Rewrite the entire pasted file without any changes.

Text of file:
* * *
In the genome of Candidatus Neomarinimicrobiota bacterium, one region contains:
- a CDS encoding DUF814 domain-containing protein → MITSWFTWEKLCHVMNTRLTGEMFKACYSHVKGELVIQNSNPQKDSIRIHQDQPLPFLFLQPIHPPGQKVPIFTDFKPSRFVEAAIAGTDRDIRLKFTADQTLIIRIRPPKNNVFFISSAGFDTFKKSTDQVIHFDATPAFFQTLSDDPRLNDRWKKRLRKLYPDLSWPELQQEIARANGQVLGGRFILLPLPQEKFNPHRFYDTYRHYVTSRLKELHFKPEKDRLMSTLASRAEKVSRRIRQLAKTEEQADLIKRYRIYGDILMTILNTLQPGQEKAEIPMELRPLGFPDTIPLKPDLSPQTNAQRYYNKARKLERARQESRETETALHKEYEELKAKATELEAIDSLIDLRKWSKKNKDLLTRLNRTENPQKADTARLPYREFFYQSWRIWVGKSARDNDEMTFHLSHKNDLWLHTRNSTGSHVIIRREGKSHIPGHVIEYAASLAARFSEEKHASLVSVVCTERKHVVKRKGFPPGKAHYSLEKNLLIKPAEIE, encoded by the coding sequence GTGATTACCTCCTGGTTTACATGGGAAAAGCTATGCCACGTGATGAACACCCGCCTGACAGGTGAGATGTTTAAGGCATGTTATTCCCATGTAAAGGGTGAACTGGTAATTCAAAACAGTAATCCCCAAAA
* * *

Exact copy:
In the genome of Candidatus Neomarinimicrobiota bacterium, one region contains:
- a CDS encoding DUF814 domain-containing protein → MITSWFTWEKLCHVMNTRLTGEMFKACYSHVKGELVIQNSNPQKDSIRIHQDQPLPFLFLQPIHPPGQKVPIFTDFKPSRFVEAAIAGTDRDIRLKFTADQTLIIRIRPPKNNVFFISSAGFDTFKKSTDQVIHFDATPAFFQTLSDDPRLNDRWKKRLRKLYPDLSWPELQQEIARANGQVLGGRFILLPLPQEKFNPHRFYDTYRHYVTSRLKELHFKPEKDRLMSTLASRAEKVSRRIRQLAKTEEQADLIKRYRIYGDILMTILNTLQPGQEKAEIPMELRPLGFPDTIPLKPDLSPQTNAQRYYNKARKLERARQESRETETALHKEYEELKAKATELEAIDSLIDLRKWSKKNKDLLTRLNRTENPQKADTARLPYREFFYQSWRIWVGKSARDNDEMTFHLSHKNDLWLHTRNSTGSHVIIRREGKSHIPGHVIEYAASLAARFSEEKHASLVSVVCTERKHVVKRKGFPPGKAHYSLEKNLLIKPAEIE, encoded by the coding sequence GTGATTACCTCCTGGTTTACATGGGAAAAGCTATGCCACGTGATGAACACCCGCCTGACAGGTGAGATGTTTAAGGCATGTTATTCCCATGTAAAGGGTGAACTGGTAATTCAAAACAGTAATCCCCAAAA